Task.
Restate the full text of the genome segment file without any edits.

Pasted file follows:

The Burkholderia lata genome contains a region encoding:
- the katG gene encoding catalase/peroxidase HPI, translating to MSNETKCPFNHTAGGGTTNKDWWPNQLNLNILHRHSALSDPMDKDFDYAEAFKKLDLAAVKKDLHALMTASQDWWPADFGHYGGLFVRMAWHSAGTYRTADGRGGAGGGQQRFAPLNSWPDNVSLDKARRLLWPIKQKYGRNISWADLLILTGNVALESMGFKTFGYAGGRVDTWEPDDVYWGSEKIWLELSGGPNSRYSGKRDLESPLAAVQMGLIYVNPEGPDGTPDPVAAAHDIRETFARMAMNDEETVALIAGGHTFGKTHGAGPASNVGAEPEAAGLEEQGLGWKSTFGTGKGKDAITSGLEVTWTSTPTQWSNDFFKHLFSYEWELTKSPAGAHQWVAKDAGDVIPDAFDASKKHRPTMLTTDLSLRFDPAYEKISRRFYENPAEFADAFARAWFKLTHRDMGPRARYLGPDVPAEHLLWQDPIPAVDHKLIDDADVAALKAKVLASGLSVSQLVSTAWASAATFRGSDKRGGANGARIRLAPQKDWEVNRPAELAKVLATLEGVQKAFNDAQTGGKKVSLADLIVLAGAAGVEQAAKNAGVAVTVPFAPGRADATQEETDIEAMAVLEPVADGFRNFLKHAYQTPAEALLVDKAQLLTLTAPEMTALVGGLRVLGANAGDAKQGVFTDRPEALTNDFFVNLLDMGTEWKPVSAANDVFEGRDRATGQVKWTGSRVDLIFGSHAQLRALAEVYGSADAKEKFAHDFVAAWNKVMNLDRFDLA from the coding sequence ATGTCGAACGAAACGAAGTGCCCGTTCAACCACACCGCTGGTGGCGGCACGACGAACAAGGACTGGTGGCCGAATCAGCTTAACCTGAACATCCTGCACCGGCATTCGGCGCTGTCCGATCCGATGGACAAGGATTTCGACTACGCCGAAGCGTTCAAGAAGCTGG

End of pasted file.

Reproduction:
The Burkholderia lata genome contains a region encoding:
- the katG gene encoding catalase/peroxidase HPI, translating to MSNETKCPFNHTAGGGTTNKDWWPNQLNLNILHRHSALSDPMDKDFDYAEAFKKLDLAAVKKDLHALMTASQDWWPADFGHYGGLFVRMAWHSAGTYRTADGRGGAGGGQQRFAPLNSWPDNVSLDKARRLLWPIKQKYGRNISWADLLILTGNVALESMGFKTFGYAGGRVDTWEPDDVYWGSEKIWLELSGGPNSRYSGKRDLESPLAAVQMGLIYVNPEGPDGTPDPVAAAHDIRETFARMAMNDEETVALIAGGHTFGKTHGAGPASNVGAEPEAAGLEEQGLGWKSTFGTGKGKDAITSGLEVTWTSTPTQWSNDFFKHLFSYEWELTKSPAGAHQWVAKDAGDVIPDAFDASKKHRPTMLTTDLSLRFDPAYEKISRRFYENPAEFADAFARAWFKLTHRDMGPRARYLGPDVPAEHLLWQDPIPAVDHKLIDDADVAALKAKVLASGLSVSQLVSTAWASAATFRGSDKRGGANGARIRLAPQKDWEVNRPAELAKVLATLEGVQKAFNDAQTGGKKVSLADLIVLAGAAGVEQAAKNAGVAVTVPFAPGRADATQEETDIEAMAVLEPVADGFRNFLKHAYQTPAEALLVDKAQLLTLTAPEMTALVGGLRVLGANAGDAKQGVFTDRPEALTNDFFVNLLDMGTEWKPVSAANDVFEGRDRATGQVKWTGSRVDLIFGSHAQLRALAEVYGSADAKEKFAHDFVAAWNKVMNLDRFDLA from the coding sequence ATGTCGAACGAAACGAAGTGCCCGTTCAACCACACCGCTGGTGGCGGCACGACGAACAAGGACTGGTGGCCGAATCAGCTTAACCTGAACATCCTGCACCGGCATTCGGCGCTGTCCGATCCGATGGACAAGGATTTCGACTACGCCGAAGCGTTCAAGAAGCTGG